Scenarios come under the heading of “What-If Analysis” in Excel. They are similar to tables in that you are changing values to get new results. For example, what if I reduce the amount I am spending on food? How much will I have left then? Scenarios can be saved, so that you can apply them with a quick click of the mouse.

An example of a scenario you might want to create is a family
budget. You can then make changes to
individual amounts, like food, clothes, or fuel, and see how these changes
affect your overall budget.

We will see they work now, as we tackle a family
budget. So, create the spreadsheet below:

The figure in B12 above is just a SUM function, and is your
total debts (=SUM(B3:B10). The figure in
D13 is how much you have left after you deduct all your debts. In cell D13, then enter =D3 – B12.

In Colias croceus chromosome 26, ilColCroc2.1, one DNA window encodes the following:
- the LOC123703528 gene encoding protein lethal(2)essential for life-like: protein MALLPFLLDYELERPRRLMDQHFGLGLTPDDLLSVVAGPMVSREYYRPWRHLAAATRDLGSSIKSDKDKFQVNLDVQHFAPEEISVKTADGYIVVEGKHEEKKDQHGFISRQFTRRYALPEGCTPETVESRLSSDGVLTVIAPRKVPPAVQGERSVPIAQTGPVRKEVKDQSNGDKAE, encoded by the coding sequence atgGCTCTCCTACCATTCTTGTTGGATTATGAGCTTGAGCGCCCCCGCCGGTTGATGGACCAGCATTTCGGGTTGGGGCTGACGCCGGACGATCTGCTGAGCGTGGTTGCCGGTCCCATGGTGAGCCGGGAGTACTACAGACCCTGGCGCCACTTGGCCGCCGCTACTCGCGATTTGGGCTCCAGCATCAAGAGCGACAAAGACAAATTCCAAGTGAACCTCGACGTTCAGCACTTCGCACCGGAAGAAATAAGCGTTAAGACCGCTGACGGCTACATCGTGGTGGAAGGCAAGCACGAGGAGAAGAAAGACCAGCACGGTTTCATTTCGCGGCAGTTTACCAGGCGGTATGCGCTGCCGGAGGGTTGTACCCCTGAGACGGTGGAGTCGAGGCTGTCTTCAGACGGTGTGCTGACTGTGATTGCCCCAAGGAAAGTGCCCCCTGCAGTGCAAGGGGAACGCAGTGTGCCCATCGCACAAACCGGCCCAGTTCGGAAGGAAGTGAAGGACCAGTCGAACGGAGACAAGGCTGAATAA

With only 46 pounds spending money left each month, clearly
some changes have to be made. We will
create a scenario to see what affect the various budges cuts have.

From the top of Excel click the

**Data**menu.
On the Data menu, locate the

**Data Tools**panel.
Click on the

**What if Analysis**item, and select**Scenario Manager**from the menu:
When you click

**Scenario Manager**, you get the following dialogue box:
We want to create a new scenario. So click the Add button. You will then get another dialogue box
popping up:

The J22 in the image is just whatever cell you had selected
when you brought up the dialogue boxes.
We will change this. First, type
a Name of your Scenario in the

**Scenario Name**box. Call It**Original Budget**.
Excel now needs you to enter which cells in your spreadsheet
will be changing. In this first scenario,
nothing will be changing (because it is our original). But we still need to specify which cells will
be changing. Lets try to reduce the Food
bill, the clothes bill, and the phone bill.
These are in cells B7 to B9 in our spreadsheet. So in the

**Changing Cells**box, enter B7:B9.
Do not forget to include the colon in the middle. But your Add Scenario box should look like